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HARDWARES

CRYPTOPSY

Cryptopsy

(Cryptopsy)

Reviewed by : David Perri
Rating : 9.5

It's been a long-standing contention of mine that bands that self-title their new record late in a career are making a statement and making it bold, the collective in question so confident in its latest work that the album can only be styled with the group's name. So, if the logical sequence plays out and you ask whether CRYPTOPSY's latest merits its title, let's cut straight to the chase and answer, resoundingly, yes, that Cryptopsy is the record the band's legion of tech freaks has been waiting for since 2000's And Then You'll Beg. Whatever missteps Cryptopsy has made in the intervening 12 years (and there have been a well-publicized glut of them), this new record makes up for. Immensely. 2012 is quickly becoming a banner year for extreme metal, and if the 2012 competition wasn't as fierce as it is, one could surely call Cryptopsy the record of the year without any hesitation, even if we have yet to reach metal's beloved autumn. Playing the middle child to Blasphemy Made Flesh and None So Vile, Cryptopsy is amongst the finest work of the band's storied career, Flo Mounier and newly rejoined guitar player Jon Levasseur the proprietors of an LP that will, if there's any justice, be one day spoken about with the same type of profound lore that so eminently and justly surrounds Cryptopsy's early catalogue. What becomes clear as Cryptopsy spins is that the key to this record isn't just in its unflinching demeanor that screams (and growls) "I will not be intimidated. By anyone." While that element is certainly appreciated, it is Cryptopsy's flowing listenability that is also to be commended, this record speeding in the fast lane and opting for maximum desecration, all the while communicating tracks that, unbelievably, are memorable to the point of almost being hummable. It's impossible to isolate highlights, so let's engage in the type of track-by-track breakdown that is reserved for only the primest cuts at steakhouses (which is said with much tofu-soaked irony by this long-time vegetarian):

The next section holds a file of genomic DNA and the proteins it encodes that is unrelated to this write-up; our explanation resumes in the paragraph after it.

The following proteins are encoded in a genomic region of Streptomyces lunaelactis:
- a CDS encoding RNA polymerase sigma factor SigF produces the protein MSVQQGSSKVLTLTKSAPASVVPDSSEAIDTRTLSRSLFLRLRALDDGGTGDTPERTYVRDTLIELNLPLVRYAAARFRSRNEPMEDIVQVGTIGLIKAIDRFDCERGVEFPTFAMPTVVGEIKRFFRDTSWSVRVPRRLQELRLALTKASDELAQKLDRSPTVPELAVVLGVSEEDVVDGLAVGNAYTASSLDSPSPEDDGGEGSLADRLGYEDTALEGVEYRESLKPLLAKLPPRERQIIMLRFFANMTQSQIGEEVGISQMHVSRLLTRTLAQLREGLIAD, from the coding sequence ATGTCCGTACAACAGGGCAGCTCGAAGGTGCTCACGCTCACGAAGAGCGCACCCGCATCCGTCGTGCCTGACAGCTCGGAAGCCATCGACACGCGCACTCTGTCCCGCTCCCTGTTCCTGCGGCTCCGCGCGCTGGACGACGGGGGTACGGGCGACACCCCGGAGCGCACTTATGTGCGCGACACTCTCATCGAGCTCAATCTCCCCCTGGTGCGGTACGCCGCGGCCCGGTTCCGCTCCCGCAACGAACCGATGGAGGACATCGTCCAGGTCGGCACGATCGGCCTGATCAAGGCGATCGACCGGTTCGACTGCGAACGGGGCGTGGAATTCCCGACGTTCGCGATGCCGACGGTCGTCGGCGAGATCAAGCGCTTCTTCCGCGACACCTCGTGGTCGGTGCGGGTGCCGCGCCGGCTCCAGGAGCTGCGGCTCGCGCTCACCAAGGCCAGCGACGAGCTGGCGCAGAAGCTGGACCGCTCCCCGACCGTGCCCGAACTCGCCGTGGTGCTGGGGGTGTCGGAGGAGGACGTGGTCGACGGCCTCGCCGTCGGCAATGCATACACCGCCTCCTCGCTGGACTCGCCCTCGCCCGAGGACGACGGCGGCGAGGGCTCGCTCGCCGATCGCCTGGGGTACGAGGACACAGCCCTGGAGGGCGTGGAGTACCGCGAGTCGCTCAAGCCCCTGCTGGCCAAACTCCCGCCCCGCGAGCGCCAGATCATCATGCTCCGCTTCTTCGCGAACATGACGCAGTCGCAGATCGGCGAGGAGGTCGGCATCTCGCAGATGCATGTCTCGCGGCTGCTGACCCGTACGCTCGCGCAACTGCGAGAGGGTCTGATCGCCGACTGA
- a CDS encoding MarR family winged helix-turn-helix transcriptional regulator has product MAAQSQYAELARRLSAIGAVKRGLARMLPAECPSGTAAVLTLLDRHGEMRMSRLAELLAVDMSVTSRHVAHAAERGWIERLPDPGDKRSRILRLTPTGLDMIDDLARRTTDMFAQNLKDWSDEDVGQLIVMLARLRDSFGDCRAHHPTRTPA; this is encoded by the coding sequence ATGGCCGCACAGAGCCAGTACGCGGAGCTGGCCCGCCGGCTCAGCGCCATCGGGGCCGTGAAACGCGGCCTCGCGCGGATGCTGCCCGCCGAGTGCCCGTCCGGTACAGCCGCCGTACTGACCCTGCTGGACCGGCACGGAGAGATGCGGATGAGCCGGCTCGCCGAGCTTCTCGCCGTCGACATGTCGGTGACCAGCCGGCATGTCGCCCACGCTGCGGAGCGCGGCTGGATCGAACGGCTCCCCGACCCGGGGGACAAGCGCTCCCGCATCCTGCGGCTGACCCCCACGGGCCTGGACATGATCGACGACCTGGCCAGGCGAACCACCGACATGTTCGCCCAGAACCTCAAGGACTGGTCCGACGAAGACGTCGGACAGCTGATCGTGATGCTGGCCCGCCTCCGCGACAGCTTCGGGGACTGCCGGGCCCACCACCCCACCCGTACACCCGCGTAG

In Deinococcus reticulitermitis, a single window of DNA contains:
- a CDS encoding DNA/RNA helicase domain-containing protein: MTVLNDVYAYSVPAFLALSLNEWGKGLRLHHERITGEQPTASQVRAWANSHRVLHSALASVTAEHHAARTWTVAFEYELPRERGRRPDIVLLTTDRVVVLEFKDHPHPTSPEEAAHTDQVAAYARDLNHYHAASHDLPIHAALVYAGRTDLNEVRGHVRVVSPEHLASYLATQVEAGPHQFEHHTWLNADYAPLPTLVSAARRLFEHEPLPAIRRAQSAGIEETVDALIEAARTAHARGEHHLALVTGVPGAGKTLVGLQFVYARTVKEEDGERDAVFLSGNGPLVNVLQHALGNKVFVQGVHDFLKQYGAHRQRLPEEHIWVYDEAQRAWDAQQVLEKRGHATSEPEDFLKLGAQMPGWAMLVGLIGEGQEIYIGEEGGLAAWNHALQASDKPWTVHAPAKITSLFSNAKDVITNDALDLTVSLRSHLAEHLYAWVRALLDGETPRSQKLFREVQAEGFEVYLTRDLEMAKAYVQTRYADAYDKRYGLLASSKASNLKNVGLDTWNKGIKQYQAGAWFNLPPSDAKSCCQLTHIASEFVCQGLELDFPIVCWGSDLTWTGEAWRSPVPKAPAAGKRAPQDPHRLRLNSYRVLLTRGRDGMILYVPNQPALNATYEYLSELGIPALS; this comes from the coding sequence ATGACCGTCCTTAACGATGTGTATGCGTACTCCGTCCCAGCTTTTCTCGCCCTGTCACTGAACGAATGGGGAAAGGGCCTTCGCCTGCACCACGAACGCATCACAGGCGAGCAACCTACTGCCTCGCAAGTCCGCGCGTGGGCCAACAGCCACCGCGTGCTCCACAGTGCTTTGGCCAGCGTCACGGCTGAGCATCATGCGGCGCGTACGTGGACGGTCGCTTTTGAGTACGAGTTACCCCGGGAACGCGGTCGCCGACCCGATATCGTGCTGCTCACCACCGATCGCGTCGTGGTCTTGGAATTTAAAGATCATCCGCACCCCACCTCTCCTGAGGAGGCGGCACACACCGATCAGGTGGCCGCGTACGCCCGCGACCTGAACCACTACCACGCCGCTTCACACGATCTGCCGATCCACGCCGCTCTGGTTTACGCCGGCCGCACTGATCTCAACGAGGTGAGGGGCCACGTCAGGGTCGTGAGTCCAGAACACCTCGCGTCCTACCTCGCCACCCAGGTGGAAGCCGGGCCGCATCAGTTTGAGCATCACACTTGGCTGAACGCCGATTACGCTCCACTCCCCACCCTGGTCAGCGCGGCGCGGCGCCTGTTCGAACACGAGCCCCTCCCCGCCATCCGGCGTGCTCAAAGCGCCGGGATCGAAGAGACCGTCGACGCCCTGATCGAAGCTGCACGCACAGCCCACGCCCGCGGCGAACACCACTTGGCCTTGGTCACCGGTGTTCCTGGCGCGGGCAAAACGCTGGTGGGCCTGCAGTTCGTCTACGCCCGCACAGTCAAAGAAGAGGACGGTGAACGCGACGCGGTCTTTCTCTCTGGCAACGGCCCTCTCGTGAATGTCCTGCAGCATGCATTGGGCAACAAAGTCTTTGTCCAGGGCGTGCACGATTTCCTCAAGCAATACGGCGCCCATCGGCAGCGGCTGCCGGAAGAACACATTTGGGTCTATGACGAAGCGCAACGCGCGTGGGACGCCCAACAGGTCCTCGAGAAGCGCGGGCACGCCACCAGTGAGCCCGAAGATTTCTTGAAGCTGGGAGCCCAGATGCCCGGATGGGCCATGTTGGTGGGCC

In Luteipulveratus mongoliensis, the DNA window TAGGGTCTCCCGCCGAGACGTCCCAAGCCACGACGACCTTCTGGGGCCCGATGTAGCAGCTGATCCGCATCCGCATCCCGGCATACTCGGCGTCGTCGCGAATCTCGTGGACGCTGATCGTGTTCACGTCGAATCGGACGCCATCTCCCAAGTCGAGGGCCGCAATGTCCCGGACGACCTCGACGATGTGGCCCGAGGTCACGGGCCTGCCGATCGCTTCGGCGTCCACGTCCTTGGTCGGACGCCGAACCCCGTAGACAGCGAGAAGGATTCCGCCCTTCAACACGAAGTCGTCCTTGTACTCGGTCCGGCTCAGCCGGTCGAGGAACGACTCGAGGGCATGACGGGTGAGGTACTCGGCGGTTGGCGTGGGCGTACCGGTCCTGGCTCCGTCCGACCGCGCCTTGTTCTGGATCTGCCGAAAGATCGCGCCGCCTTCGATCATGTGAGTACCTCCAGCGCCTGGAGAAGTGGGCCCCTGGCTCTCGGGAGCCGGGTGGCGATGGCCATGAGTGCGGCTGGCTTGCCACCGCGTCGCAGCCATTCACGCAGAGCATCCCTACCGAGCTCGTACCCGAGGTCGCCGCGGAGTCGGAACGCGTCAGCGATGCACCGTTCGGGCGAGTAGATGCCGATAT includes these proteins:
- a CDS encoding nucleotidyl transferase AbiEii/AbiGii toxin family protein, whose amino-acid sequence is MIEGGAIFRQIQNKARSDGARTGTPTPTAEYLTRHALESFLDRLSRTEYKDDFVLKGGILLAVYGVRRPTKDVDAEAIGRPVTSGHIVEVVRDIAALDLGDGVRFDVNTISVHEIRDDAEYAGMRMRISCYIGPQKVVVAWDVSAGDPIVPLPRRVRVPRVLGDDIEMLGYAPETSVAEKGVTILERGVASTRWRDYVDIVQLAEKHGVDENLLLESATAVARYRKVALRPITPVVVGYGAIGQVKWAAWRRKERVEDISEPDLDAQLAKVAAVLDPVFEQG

'Two Pound Torch' - Beginning the record with the venom and rage of old, 'Two Pound Torch' is what classic Cryptopsy would have sounded like in 1997 had mid-'90s studio technology actually been in the vicinity of where Cryptopsy's headspace was so blindingly spinning. A genuine salutation to the band's storied past and yet a steadfast and steely-eyed view to a suddenly far more welcoming future for Cryptopsy, 'Two Pound Torch' is everything that record openers should be: it's that confident first handshake at a job interview that creates the bold intangibles that land you the gig. And the benefits.

'Shag Harbour's Visitors' - A firm and unyielding statement to every tech band that has stolen from Cryptopsy's arsenal and catalogue over the last decade, 'Shag Harbour's Visitors' has but one message to those redundant, high speed dubbing copies-of-a-copy: step off our territory, son. Now.